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What is the need (job) that customers are buying your ‘product’ (Solution) for? Is the job, in the case of milkshakes, quenching thirst, getting a sugar hit, being fashionable, socialising with friends,  or something else?

MacDonald’s® found, with the help of research by Clayton Christensen (a video), that their early morning customers were buying milkshakes, what we in NZ would call thickshakes, to help ease the boredom of a long drive to work and to keep the hunger pangs at bay until noon.

Why do people buy power tools? There is a range of needs depending on the market segment, say home handy person versus building contractor. The home handy person needs to drill the occasional hole and install the occasional screw. The building contractor needs to complete their contract on-time and on-budget and so needs powerful and reliable tools ‘to get the job done now!’

The power tool company Hilti® found that instead of simply selling power tools, they could sell tools-as-a-service. Hilti® created a fleet management service where contractors purchase power tool service guarantees to enable them to poke holes (say) wherever and whenever they want. Tools-as-a-service reduces or eliminates the need for capital investment in power tools, reduces or eliminates lost time due to faulty power tools, and there is no more wasting time buying replacements.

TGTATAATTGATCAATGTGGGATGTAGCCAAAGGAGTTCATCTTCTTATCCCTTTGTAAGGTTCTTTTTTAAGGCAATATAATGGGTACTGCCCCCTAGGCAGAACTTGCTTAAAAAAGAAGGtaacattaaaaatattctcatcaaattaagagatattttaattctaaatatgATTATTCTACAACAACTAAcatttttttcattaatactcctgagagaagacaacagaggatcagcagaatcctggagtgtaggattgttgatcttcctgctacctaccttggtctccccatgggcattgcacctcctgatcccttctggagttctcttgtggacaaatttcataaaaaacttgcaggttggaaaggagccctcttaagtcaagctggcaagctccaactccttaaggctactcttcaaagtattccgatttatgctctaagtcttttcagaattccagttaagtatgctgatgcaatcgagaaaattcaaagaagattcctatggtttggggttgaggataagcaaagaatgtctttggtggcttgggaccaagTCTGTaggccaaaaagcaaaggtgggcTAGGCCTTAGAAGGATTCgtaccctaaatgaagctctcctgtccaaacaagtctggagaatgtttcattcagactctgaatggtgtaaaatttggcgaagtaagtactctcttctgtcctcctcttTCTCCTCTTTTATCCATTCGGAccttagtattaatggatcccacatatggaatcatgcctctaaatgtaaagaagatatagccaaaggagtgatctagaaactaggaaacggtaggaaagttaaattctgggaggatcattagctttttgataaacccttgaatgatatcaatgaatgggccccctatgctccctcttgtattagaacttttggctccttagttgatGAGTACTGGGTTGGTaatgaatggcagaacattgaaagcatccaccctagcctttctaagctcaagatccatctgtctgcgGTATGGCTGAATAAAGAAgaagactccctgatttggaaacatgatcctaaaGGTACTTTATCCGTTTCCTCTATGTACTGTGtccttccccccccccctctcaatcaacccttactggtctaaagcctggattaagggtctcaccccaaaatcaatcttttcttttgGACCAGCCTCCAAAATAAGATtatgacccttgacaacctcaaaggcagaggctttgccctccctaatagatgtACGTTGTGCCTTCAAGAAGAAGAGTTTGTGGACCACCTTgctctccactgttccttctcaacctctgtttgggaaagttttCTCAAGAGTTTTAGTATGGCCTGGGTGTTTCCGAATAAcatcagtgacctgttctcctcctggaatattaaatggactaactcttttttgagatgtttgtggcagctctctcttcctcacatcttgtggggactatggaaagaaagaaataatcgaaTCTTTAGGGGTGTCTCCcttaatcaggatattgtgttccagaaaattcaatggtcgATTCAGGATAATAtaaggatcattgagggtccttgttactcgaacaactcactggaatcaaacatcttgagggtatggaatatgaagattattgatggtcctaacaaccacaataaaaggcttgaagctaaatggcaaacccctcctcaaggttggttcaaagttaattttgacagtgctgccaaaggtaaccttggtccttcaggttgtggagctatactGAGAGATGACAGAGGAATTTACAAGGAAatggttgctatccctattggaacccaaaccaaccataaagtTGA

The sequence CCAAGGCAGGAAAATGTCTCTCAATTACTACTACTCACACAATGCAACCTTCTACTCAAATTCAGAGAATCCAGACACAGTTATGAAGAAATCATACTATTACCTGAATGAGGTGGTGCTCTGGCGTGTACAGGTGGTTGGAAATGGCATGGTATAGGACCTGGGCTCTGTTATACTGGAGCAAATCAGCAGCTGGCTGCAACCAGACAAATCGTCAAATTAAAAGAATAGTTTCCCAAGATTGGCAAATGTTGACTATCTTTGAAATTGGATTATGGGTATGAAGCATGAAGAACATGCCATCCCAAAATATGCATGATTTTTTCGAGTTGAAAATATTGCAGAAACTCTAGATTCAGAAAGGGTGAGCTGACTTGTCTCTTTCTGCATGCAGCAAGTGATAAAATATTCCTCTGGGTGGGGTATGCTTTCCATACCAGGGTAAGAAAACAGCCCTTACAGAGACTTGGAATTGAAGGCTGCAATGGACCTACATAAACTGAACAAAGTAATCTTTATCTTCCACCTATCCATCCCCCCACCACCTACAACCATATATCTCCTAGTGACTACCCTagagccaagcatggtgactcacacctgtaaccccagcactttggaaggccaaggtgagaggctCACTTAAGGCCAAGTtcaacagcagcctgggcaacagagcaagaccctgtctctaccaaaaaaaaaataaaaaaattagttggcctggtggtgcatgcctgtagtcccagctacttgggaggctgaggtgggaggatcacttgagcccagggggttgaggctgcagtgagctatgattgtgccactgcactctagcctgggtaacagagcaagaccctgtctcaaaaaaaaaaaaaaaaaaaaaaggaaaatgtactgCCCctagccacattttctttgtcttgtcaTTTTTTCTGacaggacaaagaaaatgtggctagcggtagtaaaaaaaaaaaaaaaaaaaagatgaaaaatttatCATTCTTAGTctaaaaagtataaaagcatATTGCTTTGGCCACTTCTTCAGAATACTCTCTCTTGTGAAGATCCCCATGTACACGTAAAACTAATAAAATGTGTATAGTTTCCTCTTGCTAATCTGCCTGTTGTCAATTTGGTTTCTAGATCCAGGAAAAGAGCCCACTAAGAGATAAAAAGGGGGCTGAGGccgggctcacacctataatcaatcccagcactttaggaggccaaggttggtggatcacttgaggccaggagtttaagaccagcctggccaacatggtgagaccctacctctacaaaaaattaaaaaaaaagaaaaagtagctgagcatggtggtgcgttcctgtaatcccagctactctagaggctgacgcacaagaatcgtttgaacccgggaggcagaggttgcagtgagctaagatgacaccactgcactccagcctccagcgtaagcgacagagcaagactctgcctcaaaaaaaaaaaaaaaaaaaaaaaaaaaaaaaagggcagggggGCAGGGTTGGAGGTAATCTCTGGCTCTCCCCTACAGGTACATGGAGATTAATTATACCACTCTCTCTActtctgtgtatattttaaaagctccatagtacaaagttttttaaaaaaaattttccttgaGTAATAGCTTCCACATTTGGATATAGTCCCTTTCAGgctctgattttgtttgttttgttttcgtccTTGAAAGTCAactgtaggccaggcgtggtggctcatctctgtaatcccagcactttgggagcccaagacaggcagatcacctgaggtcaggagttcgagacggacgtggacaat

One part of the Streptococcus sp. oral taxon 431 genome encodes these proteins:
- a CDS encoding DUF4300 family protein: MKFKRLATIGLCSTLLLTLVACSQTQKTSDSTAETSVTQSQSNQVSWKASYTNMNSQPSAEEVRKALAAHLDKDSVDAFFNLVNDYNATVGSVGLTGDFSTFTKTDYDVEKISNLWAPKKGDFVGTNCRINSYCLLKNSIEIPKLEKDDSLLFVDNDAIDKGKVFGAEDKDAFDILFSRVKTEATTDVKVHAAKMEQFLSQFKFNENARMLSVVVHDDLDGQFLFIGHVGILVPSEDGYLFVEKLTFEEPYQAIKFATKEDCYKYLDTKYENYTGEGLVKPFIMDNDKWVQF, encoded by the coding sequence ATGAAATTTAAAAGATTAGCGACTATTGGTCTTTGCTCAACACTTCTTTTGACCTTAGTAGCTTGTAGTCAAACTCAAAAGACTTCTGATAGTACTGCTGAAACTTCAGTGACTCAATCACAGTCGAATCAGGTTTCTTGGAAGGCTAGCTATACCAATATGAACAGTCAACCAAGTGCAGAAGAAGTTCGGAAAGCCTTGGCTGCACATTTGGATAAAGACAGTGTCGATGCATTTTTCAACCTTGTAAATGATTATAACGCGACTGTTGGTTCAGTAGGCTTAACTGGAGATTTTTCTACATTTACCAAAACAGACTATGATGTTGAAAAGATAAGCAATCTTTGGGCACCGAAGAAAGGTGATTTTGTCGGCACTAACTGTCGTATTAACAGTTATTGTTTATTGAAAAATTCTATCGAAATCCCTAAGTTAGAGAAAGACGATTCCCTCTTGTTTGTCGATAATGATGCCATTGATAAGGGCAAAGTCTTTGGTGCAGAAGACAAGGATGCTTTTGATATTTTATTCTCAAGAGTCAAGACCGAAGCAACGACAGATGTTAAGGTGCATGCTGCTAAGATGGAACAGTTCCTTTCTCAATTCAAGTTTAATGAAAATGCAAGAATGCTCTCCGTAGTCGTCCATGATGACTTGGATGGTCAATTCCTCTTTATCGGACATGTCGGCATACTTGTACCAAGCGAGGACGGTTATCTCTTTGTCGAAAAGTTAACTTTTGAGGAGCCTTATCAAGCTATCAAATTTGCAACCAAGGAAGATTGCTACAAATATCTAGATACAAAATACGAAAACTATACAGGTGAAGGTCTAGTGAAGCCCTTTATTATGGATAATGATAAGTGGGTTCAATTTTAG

The Job To Be Done view of market segmentation is superior to segmenting the market by either product categories, such as price or function, or demographics, such as age, gender, or education. Consumers don’t have to fit into the marketer’s pre-ordained market categorisations and will change their views and priorities without asking permission. Market categorisation by job on the other hand is more accurate and durable. People have always needed to communicate before the invention of writing, the telephone, and the mobile phone. People have always needed to be mobile before the invention of footwear, domestication of horses for transport, the automobile, and air travel.

What are the different needs being satisfied between customers buying a Rolex® versus a Swatch® versus a Smartwatch versus a $10 special? All the watches tell the time adequately.

The point is, a viable and sustainable Business Model needs to be developed to satisfy the actual, not the assumed customer need. The business person needs to deeply understand what the customer is trying to achieve, understanding their concerns, their constraints, and the trade-offs they have to make. The business person also needs to be aware of the rival products competing for their prospective customers’ attention. Ultimately, the successful business person creates a Business Model that delivers a Distinctive Value Proposition (DVP) that satisfies the customers’ functional, social, and emotional requirements, which solves the customers’ jobs well, every time.

So, again, what are your customers buying? Have you asked them? Are your rivals satisfying their needs better?

Influenced by and adapted from:
Competing Against Luck, Clayton M. Christensen.
Reinventing Your Business Model, Mark W. Johnson, Clayton M. Christensen, and Henning Kagermann, HBR Dec 2008.

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